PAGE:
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We describe the design of a voice trigger detection system for smart speakers. In this study, we address two major challenges. The first is that the detectors are deployed in complex acoustic environments with external noise and loud playback by the device itself. Secondly, collecting training examples for a specific keyword or trigger phrase is challenging resulting in a scarcity of trigger phrase specific training data. We describe a two-stage cascaded architecture where a low-power detector is always running and listening for the trigger phrase. If a detection is made at this stage, the candidate audio segment is re-scored by larger, more complex models to verify that the segment contains the trigger phrase. In this study, we focus our attention on the architecture and design of these second-pass detectors. We start by training a general acoustic model that produces phonetic transcriptions given a large labelled training dataset. Next, we collect a much smaller dataset of examples that are challenging for the baseline system. We then use multi-task learning to train a model to simultaneously produce accurate phonetic transcriptions on the larger dataset and discriminate between true and easily confusable examples using the smaller dataset. Our results demonstrate that the proposed model reduces errors by half compared to the baseline in a range of challenging test conditions without requiring extra parameters.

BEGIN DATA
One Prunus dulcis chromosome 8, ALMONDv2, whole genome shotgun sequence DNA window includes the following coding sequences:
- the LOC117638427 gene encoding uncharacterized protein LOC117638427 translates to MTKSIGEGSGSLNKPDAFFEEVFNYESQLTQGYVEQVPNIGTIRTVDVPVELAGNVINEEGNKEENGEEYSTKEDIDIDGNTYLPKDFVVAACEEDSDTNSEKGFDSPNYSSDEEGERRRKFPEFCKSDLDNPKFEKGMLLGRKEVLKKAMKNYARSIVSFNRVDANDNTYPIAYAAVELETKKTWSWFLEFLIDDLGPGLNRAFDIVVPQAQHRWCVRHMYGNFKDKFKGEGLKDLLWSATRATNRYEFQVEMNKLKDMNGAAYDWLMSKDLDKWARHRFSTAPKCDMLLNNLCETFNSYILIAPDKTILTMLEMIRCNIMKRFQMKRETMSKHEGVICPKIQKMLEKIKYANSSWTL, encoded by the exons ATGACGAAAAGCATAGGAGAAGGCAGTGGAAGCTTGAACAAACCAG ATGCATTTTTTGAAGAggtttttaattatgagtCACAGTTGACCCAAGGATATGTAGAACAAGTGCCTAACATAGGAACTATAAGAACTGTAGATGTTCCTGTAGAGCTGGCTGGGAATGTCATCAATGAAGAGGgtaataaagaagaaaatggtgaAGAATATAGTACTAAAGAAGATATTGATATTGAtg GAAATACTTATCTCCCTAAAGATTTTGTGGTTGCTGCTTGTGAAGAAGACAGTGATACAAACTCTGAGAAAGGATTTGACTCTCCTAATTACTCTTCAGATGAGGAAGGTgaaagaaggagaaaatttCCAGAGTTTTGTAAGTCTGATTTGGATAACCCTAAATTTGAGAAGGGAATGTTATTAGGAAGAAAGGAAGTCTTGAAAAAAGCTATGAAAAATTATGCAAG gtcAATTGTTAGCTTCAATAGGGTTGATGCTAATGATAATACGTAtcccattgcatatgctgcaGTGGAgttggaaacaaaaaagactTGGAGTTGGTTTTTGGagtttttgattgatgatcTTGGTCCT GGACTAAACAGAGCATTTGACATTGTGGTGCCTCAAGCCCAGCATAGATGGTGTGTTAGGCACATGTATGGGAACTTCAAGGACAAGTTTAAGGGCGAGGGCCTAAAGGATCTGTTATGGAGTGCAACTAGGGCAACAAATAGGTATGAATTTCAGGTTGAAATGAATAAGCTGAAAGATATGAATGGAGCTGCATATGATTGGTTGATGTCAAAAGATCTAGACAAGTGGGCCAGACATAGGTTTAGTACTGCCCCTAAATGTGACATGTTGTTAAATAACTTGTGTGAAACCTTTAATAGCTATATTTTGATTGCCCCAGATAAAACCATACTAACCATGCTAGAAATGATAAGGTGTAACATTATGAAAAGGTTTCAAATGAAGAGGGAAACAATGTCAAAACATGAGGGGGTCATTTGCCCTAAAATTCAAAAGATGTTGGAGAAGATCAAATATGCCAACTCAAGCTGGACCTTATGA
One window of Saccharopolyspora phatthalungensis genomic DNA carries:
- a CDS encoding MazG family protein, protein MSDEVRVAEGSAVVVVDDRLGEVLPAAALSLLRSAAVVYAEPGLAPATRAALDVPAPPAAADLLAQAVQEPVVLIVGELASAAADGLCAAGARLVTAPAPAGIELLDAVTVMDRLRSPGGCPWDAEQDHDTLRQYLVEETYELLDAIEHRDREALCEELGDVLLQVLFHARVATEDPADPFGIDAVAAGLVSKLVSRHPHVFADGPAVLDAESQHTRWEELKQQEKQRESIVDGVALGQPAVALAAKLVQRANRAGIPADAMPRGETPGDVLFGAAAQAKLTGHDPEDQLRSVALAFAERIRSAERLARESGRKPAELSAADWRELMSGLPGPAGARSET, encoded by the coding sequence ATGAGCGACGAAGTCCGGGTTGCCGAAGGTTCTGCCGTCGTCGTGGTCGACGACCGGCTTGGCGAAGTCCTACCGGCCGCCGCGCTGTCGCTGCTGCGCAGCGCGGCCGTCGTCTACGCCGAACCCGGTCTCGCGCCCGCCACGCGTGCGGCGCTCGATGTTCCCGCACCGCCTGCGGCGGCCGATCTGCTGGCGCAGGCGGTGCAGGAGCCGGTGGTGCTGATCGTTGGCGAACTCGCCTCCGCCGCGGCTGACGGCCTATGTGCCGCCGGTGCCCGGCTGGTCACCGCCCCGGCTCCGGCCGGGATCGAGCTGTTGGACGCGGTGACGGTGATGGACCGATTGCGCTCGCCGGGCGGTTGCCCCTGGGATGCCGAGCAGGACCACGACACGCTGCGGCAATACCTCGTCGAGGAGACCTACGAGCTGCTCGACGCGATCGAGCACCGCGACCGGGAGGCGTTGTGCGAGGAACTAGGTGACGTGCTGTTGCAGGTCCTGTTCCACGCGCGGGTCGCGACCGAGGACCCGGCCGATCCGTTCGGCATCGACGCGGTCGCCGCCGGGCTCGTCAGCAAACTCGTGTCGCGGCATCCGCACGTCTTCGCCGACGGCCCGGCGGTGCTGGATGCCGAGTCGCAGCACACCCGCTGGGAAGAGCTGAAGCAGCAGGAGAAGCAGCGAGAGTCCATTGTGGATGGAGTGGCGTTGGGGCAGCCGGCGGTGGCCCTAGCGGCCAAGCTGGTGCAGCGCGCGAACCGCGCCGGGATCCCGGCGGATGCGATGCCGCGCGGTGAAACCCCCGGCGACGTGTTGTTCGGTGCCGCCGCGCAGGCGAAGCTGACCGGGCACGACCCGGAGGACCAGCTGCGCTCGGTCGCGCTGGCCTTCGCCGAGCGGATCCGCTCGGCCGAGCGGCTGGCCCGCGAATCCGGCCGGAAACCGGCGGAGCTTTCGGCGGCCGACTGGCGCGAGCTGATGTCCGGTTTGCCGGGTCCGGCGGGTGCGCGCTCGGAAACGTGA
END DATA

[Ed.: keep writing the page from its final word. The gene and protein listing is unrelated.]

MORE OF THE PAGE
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Multi-Task Learning for Speaker Verification and Voice Trigger Detection

Automatic speech transcription and speaker recognition are usually treated as separate tasks even though they are interdependent. In this study, we investigate training a single network to perform both tasks jointly. We train the network in a supervised multi-task learning setup, where the speech transcription branch of the network is trained to minimise a phonetic connectionist temporal classification (CTC) loss while the speaker recognition…
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